France Passes Controversial Tech Tax, Setting Up Possible U.S. Retaliation
France's controversial tech tax is now law.
The so-called "GAFA tax" – because it targets companies including Google, Apple, Facebook and Amazon – will impose a 3 percent levy on tech giants with at least $845 million (750 million euros) in global revenue with sales totaling $28 (25 million euros) in France.
The law applies to digital platforms that connect users in transactions – like Airbnb and Uber – and digital advertising services that collect data, such as Google and Facebook. For Apple – another big target of the law – it will affect sales in the app store but not hardware sales, such as iPhone purchases.
GAFA targets international companies that "create value through French internet users," which often bypass taxes by opening regional offices but keeping their headquarters in countries with more lenient laws.
The law will apply to about 30 global companies and is expected to bring in $450 million (400 million euros) in revenue in 2019.
The passage of the bill comes after the U.S. preemptively announced it will open an investigation against the new law and explore new tariffs on French goods in retaliation.
"The president has directed that we investigate the effects of this legislation and determine whether it is discriminatory or unreasonable and burdens or restricts United States commerce," said U.S. trade representative Robert Lighhizer. The investigation will operate under Section 301, which the U.S. recently used against China.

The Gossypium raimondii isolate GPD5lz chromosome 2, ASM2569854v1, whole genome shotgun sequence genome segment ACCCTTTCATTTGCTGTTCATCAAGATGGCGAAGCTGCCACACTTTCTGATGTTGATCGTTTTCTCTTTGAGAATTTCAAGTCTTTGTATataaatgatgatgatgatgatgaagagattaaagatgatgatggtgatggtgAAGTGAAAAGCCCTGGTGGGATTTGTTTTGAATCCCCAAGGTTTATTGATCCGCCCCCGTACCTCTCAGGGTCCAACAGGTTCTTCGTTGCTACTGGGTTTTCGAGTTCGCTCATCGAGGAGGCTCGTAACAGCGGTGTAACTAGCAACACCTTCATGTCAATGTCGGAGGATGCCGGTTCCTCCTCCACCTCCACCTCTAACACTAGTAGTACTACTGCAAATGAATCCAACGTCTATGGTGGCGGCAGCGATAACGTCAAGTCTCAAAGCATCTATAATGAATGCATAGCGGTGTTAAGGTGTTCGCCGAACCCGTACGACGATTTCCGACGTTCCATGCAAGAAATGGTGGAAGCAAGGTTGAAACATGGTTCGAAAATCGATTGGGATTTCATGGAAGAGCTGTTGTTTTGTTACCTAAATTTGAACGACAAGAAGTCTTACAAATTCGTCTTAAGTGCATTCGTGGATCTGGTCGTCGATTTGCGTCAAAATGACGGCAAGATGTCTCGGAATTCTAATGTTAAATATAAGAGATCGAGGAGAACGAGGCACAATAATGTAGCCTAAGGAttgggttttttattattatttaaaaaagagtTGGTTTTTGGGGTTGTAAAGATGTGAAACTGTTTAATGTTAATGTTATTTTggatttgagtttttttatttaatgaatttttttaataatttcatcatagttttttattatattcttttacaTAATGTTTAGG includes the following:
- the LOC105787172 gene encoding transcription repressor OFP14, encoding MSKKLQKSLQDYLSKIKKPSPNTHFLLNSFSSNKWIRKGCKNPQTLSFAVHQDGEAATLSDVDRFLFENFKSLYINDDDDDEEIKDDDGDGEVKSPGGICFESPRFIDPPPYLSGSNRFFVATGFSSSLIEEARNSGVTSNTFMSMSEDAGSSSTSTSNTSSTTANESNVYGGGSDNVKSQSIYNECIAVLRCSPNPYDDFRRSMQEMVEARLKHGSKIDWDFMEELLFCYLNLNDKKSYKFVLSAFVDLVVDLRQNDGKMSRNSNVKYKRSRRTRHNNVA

"France is a sovereign state that decides its tax measures with sovereignty and will continue to take sovereign tax decisions," countered French finance minister Bruno Le Maire in a speech to the country's Senate.
Industry lobbying group Information Technology Industry Council (ITI), which counts Apple, Amazon and Google as members, said it is opposed to imposing tariffs. "We support the U.S. government's approach to investigating these complex trade issues, but call on it to use Section 301 in a spirit of international cooperation and without recourse to tariffs as a remedy," the group said in a statement.
France has said it would rescind the law if the international tech giants came under an international law. France is the first country to pass such a law, after the European Union failed to reach consensus on a similar tax last year. The G20 has discussed a similar law, and France has asked the U.S. to work with OECD on a international agreement. France is expected to bring up the issue again at the upcoming G7 meeting near Paris on July 17.
This article was originally published by The Hollywood Reporter.